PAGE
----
The Unapologetic Mathematician

Mathematics for the interested outsider


There is an interesting preorder we can put on the nonzero elements of any commutative ring with unit. If r and s are nonzero elements of a ring R, we say that r divides s — and write r|s — if there is an x\in R so that rx=s. The identity 1 trivially divides every other nonzero element of R.

We can easily check that this defines a preorder. Any element divides itself, since r1=r. Further, if r|s and s|t then there exist x and y so that rx=s and sy=t, so r(xy)=t and we have r|t.

On the other hand, this preorder is almost never a partial order. In fact since r(-1)=-r and -r(-1)=r we see that r|-r and -r|r, and most of the time r\neq-r. In general, when both r|s and r|s we say that r and s are associates. Any unit u comes with an inverse u^{-1}, so we have u|1 and 1|u. If r=su for some unit u, then r and s are associates because s=ru^{-1}.

We can pull a partial order out of this preorder with a little trick that works for any preorder. Given a preorder (P,\preceq) we write a\sim b if both a\preceq b and b\preceq a. Then we can check that \sim defines an equivalence relation on P, so we can form the set P/\sim of its equivalence classes. Then \preceq descends to an honest partial order on P/\sim.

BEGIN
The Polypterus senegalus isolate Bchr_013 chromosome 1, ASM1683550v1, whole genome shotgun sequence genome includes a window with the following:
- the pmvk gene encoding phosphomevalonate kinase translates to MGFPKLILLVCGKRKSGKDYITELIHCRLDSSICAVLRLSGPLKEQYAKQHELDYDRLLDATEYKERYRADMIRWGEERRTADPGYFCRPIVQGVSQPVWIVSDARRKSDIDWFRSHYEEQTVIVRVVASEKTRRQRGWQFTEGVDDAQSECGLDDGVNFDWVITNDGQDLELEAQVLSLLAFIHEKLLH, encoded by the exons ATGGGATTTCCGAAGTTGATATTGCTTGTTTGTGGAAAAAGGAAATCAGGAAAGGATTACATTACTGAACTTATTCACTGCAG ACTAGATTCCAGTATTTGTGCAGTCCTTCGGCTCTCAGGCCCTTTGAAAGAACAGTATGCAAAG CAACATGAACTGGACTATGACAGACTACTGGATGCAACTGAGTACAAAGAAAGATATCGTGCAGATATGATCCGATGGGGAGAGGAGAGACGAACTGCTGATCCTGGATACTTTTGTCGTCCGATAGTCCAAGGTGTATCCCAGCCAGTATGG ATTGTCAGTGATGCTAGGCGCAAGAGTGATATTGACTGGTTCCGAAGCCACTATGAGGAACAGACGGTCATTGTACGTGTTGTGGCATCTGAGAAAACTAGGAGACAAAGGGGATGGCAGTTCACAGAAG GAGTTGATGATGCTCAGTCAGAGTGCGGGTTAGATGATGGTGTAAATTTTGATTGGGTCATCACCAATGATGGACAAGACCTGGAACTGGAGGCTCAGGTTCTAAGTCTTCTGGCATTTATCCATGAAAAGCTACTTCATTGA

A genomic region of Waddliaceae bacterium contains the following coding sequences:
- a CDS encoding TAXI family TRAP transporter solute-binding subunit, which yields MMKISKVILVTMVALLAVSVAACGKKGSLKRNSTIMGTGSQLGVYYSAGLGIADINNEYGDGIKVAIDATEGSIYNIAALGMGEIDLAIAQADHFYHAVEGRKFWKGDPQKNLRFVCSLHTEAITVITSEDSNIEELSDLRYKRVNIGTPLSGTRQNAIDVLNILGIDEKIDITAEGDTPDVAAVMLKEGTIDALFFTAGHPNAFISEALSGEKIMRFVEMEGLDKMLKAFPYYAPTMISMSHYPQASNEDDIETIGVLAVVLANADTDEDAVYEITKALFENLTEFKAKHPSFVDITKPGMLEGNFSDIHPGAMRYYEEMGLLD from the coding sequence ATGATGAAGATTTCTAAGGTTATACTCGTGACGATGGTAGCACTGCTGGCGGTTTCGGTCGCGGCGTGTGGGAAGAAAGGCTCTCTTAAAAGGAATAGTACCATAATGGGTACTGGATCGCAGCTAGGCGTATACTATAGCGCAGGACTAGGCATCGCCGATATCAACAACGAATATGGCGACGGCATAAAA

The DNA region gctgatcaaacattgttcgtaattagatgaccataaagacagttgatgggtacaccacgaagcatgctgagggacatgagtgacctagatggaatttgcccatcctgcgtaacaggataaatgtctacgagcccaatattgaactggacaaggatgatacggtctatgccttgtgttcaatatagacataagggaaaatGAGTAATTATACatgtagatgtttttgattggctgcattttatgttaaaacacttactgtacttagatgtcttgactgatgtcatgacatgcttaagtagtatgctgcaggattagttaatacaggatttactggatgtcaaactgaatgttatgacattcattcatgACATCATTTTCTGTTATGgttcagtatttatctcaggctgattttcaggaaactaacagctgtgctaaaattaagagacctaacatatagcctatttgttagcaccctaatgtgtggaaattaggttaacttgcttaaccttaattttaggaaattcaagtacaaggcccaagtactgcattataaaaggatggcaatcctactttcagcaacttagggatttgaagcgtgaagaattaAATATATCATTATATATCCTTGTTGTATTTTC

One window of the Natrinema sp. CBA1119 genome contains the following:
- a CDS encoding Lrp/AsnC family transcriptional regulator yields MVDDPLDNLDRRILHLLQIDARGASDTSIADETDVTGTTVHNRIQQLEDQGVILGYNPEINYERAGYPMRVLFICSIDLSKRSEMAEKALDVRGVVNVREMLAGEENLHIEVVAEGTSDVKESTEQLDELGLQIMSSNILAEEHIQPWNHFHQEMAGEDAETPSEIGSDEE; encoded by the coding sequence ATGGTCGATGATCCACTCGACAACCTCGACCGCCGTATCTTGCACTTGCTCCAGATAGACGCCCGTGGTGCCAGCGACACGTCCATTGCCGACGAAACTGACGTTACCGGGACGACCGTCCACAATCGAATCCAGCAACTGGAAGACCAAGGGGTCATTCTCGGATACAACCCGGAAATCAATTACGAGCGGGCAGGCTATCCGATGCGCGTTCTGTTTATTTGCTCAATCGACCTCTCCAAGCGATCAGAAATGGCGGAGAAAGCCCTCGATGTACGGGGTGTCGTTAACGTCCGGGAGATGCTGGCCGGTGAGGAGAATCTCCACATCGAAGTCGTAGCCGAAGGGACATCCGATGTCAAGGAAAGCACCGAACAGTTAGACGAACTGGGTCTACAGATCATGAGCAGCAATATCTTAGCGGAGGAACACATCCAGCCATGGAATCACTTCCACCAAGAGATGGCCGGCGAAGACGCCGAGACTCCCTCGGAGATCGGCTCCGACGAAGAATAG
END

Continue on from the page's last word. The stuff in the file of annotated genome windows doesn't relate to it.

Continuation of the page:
One place that divisibility shows up a lot is in the ring of integers. Clearly n and -n are associate. If m and n are positive integers with m|n, then there is another positive integer x so that mx=n. If x=1 then m=n. Otherwise m\lneq n. Thus the only way two positive integers can be associate is if they are the same. The preorder of divisibility on \mathbb{Z}^\times induces a partial order of divisibility on \mathbb{N}^+.

April 28, 2007 Posted by | Ring theory | 6 Comments